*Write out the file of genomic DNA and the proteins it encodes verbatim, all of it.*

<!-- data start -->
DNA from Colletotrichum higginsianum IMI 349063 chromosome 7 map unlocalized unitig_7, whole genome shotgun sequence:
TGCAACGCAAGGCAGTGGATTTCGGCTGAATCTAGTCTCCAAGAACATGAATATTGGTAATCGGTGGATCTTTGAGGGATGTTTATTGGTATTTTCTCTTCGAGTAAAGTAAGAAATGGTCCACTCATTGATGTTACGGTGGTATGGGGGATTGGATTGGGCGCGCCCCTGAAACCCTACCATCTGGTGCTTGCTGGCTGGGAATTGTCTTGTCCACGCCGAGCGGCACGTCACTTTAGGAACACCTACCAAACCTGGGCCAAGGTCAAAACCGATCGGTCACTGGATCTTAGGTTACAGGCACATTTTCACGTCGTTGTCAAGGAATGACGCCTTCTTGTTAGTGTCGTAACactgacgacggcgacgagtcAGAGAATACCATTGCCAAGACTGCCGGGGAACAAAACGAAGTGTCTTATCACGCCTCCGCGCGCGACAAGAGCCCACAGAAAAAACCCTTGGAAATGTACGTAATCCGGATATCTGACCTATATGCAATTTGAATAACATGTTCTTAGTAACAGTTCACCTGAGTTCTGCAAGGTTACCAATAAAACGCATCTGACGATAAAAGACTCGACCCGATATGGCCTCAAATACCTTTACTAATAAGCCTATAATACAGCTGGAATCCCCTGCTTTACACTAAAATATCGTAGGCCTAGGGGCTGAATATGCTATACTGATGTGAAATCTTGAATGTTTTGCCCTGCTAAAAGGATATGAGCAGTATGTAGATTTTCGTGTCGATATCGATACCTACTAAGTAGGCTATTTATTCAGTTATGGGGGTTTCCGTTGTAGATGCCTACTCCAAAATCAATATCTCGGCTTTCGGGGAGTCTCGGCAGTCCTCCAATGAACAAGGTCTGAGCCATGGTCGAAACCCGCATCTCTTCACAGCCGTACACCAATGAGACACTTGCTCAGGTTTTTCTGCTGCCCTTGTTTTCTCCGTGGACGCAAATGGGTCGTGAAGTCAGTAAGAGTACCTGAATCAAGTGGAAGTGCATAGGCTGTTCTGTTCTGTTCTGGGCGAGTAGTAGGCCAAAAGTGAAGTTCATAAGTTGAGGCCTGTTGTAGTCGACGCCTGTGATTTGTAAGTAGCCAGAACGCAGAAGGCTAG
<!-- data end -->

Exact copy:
DNA from Colletotrichum higginsianum IMI 349063 chromosome 7 map unlocalized unitig_7, whole genome shotgun sequence:
TGCAACGCAAGGCAGTGGATTTCGGCTGAATCTAGTCTCCAAGAACATGAATATTGGTAATCGGTGGATCTTTGAGGGATGTTTATTGGTATTTTCTCTTCGAGTAAAGTAAGAAATGGTCCACTCATTGATGTTACGGTGGTATGGGGGATTGGATTGGGCGCGCCCCTGAAACCCTACCATCTGGTGCTTGCTGGCTGGGAATTGTCTTGTCCACGCCGAGCGGCACGTCACTTTAGGAACACCTACCAAACCTGGGCCAAGGTCAAAACCGATCGGTCACTGGATCTTAGGTTACAGGCACATTTTCACGTCGTTGTCAAGGAATGACGCCTTCTTGTTAGTGTCGTAACactgacgacggcgacgagtcAGAGAATACCATTGCCAAGACTGCCGGGGAACAAAACGAAGTGTCTTATCACGCCTCCGCGCGCGACAAGAGCCCACAGAAAAAACCCTTGGAAATGTACGTAATCCGGATATCTGACCTATATGCAATTTGAATAACATGTTCTTAGTAACAGTTCACCTGAGTTCTGCAAGGTTACCAATAAAACGCATCTGACGATAAAAGACTCGACCCGATATGGCCTCAAATACCTTTACTAATAAGCCTATAATACAGCTGGAATCCCCTGCTTTACACTAAAATATCGTAGGCCTAGGGGCTGAATATGCTATACTGATGTGAAATCTTGAATGTTTTGCCCTGCTAAAAGGATATGAGCAGTATGTAGATTTTCGTGTCGATATCGATACCTACTAAGTAGGCTATTTATTCAGTTATGGGGGTTTCCGTTGTAGATGCCTACTCCAAAATCAATATCTCGGCTTTCGGGGAGTCTCGGCAGTCCTCCAATGAACAAGGTCTGAGCCATGGTCGAAACCCGCATCTCTTCACAGCCGTACACCAATGAGACACTTGCTCAGGTTTTTCTGCTGCCCTTGTTTTCTCCGTGGACGCAAATGGGTCGTGAAGTCAGTAAGAGTACCTGAATCAAGTGGAAGTGCATAGGCTGTTCTGTTCTGTTCTGGGCGAGTAGTAGGCCAAAAGTGAAGTTCATAAGTTGAGGCCTGTTGTAGTCGACGCCTGTGATTTGTAAGTAGCCAGAACGCAGAAGGCTAG